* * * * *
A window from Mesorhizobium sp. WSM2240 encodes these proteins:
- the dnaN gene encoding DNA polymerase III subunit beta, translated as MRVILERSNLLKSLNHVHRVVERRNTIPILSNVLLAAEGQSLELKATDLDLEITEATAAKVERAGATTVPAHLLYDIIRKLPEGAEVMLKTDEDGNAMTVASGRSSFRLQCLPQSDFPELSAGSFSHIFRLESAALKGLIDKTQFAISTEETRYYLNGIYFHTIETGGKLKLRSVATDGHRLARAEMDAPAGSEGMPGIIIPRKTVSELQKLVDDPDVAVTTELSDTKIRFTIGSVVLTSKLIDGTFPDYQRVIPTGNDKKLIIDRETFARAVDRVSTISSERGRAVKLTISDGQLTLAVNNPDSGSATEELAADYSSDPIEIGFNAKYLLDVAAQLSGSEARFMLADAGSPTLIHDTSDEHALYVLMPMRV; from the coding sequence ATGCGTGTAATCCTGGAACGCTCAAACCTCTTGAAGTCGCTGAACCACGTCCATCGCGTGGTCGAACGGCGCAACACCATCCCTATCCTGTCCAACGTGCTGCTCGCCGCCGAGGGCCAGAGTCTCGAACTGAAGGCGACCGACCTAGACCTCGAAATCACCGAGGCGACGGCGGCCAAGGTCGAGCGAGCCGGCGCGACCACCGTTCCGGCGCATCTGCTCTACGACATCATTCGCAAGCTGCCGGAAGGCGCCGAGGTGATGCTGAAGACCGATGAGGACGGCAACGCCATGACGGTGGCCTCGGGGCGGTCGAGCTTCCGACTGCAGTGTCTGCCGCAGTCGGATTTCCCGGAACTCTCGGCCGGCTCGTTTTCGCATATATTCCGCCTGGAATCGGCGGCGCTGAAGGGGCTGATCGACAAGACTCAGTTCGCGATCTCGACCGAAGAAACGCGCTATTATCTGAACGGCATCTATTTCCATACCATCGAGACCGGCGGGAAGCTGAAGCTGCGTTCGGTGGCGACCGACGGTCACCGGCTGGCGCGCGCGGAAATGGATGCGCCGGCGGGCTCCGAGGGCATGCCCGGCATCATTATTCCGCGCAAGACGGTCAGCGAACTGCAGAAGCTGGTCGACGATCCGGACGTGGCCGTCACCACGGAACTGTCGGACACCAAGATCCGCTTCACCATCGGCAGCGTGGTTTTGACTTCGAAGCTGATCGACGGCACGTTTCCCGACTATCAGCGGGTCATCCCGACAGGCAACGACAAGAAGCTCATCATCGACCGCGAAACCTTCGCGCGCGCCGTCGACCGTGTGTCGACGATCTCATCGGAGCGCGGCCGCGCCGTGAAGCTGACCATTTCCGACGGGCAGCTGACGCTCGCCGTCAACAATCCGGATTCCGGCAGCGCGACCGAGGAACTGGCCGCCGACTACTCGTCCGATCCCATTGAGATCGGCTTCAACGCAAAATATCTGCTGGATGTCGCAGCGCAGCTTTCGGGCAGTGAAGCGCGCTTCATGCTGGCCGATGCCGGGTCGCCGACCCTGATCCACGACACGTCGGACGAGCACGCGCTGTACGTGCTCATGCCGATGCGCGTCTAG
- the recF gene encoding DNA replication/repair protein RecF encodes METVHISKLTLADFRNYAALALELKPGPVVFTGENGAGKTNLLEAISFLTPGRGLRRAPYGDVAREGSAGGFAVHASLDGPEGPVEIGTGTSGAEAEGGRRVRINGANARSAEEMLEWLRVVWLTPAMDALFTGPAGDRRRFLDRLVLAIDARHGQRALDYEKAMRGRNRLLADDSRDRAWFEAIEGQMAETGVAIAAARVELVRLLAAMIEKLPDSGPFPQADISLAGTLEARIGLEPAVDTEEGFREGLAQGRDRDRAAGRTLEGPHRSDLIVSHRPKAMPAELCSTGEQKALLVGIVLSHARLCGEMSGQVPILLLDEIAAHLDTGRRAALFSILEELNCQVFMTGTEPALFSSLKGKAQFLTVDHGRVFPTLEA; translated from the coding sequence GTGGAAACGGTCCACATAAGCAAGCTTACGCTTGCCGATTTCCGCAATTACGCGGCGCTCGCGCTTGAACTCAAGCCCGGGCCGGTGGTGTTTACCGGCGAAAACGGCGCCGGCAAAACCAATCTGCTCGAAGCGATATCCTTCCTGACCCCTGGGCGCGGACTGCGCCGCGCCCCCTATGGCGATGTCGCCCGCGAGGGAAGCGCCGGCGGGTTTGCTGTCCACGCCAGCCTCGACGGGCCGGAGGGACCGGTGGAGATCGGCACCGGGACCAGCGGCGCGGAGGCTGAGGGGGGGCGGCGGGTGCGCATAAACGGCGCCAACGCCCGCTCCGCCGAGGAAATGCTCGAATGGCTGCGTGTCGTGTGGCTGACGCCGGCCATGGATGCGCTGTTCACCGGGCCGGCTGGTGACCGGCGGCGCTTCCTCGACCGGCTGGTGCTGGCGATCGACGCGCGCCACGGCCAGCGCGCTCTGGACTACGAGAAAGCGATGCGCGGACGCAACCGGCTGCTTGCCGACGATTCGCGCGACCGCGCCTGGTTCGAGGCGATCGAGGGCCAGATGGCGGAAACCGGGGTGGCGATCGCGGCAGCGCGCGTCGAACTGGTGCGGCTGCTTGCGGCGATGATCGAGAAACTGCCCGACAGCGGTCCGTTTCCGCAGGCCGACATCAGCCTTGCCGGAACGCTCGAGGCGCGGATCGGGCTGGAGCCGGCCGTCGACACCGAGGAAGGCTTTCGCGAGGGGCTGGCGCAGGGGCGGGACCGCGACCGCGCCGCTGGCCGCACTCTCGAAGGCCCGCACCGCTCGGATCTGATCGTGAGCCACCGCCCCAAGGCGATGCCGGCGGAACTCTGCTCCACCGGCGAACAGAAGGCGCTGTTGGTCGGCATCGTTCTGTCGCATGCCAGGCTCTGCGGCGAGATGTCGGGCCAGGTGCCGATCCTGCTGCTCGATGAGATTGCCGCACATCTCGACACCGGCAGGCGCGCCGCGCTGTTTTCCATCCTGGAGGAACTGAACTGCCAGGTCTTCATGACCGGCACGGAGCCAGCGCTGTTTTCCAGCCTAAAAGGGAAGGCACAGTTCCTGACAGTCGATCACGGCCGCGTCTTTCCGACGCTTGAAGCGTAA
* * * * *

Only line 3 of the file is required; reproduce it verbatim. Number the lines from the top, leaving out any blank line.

- the recF gene encoding DNA replication/repair protein RecF encodes METVHISKLTLADFRNYAALALELKPGPVVFTGENGAGKTNLLEAISFLTPGRGLRRAPYGDVAREGSAGGFAVHASLDGPEGPVEIGTGTSGAEAEGGRRVRINGANARSAEEMLEWLRVVWLTPAMDALFTGPAGDRRRFLDRLVLAIDARHGQRALDYEKAMRGRNRLLADDSRDRAWFEAIEGQMAETGVAIAAARVELVRLLAAMIEKLPDSGPFPQADISLAGTLEARIGLEPAVDTEEGFREGLAQGRDRDRAAGRTLEGPHRSDLIVSHRPKAMPAELCSTGEQKALLVGIVLSHARLCGEMSGQVPILLLDEIAAHLDTGRRAALFSILEELNCQVFMTGTEPALFSSLKGKAQFLTVDHGRVFPTLEA; translated from the coding sequence GTGGAAACGGTCCACATAAGCAAGCTTACGCTTGCCGATTTCCGCAATTACGCGGCGCTCGCGCTTGAACTCAAGCCCGGGCCGGTGGTGTTTACCGGCGAAAACGGCGCCGGCAAAACCAATCTGCTCGAAGCGATATCCTTCCTGACCCCTGGGCGCGGACTGCGCCGCGCCCCCTATGGCGATGTCGCCCGCGAGGGAAGCGCCGGCGGGTTTGCTGTCCACGCCAGCCTCGACGGGCCGGAGGGACCGGTGGAGATCGGCACCGGGACCAGCGGCGCGGAGGCTGAGGGGGGGCGGCGGGTGCGCATAAACGGCGCCAACGCCCGCTCCGCCGAGGAAATGCTCGAATGGCTGCGTGTCGTGTGGCTGACGCCGGCCATGGATGCGCTGTTCACCGGGCCGGCTGGTGACCGGCGGCGCTTCCTCGACCGGCTGGTGCTGGCGATCGACGCGCGCCACGGCCAGCGCGCTCTGGACTACGAGAAAGCGATGCGCGGACGCAACCGGCTGCTTGCCGACGATTCGCGCGACCGCGCCTGGTTCGAGGCGATCGAGGGCCAGATGGCGGAAACCGGGGTGGCGATCGCGGCAGCGCGCGTCGAACTGGTGCGGCTGCTTGCGGCGATGATCGAGAAACTGCCCGACAGCGGTCCGTTTCCGCAGGCCGACATCAGCCTTGCCGGAACGCTCGAGGCGCGGATCGGGCTGGAGCCGGCCGTCGACACCGAGGAAGGCTTTCGCGAGGGGCTGGCGCAGGGGCGGGACCGCGACCGCGCCGCTGGCCGCACTCTCGAAGGCCCGCACCGCTCGGATCTGATCGTGAGCCACCGCCCCAAGGCGATGCCGGCGGAACTCTGCTCCACCGGCGAACAGAAGGCGCTGTTGGTCGGCATCGTTCTGTCGCATGCCAGGCTCTGCGGCGAGATGTCGGGCCAGGTGCCGATCCTGCTGCTCGATGAGATTGCCGCACATCTCGACACCGGCAGGCGCGCCGCGCTGTTTTCCATCCTGGAGGAACTGAACTGCCAGGTCTTCATGACCGGCACGGAGCCAGCGCTGTTTTCCAGCCTAAAAGGGAAGGCACAGTTCCTGACAGTCGATCACGGCCGCGTCTTTCCGACGCTTGAAGCGTAA